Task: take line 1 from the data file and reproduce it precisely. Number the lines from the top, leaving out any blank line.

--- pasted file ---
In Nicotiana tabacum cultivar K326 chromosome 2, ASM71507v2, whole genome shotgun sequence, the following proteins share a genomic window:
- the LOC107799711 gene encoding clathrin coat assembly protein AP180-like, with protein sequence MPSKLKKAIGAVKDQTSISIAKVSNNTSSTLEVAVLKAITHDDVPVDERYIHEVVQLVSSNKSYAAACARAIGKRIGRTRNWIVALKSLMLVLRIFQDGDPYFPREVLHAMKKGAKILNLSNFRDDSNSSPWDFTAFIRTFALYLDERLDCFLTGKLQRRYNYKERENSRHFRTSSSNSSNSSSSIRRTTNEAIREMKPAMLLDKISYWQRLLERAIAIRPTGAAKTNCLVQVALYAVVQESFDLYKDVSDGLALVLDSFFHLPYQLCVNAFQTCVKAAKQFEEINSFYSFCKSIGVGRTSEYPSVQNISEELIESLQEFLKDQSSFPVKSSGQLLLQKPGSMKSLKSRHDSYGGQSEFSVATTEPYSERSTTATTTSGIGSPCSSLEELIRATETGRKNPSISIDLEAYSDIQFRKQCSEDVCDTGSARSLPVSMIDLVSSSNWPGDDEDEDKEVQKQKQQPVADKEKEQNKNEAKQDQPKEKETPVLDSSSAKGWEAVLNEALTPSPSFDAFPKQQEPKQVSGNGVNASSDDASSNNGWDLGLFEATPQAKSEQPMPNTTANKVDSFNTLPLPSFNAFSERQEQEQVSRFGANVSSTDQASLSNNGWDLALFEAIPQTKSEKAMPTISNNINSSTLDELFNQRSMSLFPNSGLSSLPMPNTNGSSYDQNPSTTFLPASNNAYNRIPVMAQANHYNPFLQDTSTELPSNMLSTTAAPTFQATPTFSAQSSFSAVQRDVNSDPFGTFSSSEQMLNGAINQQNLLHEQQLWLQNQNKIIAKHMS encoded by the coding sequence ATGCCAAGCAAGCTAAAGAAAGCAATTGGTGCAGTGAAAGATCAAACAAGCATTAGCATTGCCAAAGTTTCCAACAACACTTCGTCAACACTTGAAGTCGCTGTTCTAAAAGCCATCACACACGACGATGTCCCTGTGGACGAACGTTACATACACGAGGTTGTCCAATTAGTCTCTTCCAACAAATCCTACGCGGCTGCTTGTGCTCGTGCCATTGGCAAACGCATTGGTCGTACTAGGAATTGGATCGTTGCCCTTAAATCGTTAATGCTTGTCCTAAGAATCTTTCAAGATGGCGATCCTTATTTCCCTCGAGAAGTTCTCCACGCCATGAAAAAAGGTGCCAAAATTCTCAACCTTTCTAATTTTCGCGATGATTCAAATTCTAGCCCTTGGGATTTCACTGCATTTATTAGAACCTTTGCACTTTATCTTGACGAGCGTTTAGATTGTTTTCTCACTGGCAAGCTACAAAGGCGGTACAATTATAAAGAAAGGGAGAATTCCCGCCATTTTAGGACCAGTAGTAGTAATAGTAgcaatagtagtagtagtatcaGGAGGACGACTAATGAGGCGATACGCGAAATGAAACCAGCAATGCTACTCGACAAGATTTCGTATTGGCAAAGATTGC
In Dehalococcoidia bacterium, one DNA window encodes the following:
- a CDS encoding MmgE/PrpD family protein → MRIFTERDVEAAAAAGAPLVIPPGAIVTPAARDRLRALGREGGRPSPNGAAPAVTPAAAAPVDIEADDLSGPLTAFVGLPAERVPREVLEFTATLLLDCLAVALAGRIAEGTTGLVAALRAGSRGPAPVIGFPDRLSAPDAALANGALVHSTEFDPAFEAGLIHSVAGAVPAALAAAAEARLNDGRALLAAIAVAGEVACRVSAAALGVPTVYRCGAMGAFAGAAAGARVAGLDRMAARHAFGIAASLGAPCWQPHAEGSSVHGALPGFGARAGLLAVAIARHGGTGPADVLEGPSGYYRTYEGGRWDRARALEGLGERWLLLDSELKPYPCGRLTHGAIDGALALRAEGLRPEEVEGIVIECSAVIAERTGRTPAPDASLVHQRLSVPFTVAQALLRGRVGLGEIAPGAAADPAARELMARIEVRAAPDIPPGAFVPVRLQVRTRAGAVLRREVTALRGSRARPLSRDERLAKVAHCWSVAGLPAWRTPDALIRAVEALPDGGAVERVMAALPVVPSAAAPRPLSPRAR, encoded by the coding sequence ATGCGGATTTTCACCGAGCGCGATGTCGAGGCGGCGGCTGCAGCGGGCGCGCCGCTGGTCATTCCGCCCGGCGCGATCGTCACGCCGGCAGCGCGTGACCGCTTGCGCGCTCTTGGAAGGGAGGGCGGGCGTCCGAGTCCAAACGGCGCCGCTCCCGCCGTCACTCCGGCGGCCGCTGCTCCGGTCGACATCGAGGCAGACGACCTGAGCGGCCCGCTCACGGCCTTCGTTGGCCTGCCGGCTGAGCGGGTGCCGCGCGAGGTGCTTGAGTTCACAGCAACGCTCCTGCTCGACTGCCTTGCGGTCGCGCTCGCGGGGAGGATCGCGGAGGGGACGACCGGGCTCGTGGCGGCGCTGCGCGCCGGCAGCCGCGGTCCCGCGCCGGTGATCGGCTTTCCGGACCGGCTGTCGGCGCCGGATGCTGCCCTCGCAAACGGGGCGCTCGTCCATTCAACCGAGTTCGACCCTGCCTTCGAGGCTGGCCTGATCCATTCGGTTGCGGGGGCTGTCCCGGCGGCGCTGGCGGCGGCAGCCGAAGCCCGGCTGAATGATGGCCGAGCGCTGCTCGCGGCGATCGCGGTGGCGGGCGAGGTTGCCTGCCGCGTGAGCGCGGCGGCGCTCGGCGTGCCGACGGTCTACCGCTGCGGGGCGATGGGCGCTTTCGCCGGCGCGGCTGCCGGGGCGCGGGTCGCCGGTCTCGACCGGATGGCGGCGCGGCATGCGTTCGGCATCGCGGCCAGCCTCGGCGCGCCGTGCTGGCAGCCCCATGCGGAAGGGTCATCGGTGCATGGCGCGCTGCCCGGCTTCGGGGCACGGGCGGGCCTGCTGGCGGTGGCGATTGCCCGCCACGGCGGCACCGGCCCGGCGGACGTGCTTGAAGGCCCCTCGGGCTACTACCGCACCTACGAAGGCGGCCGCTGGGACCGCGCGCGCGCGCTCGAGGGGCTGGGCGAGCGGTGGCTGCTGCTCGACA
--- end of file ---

In Nicotiana tabacum cultivar K326 chromosome 2, ASM71507v2, whole genome shotgun sequence, the following proteins share a genomic window: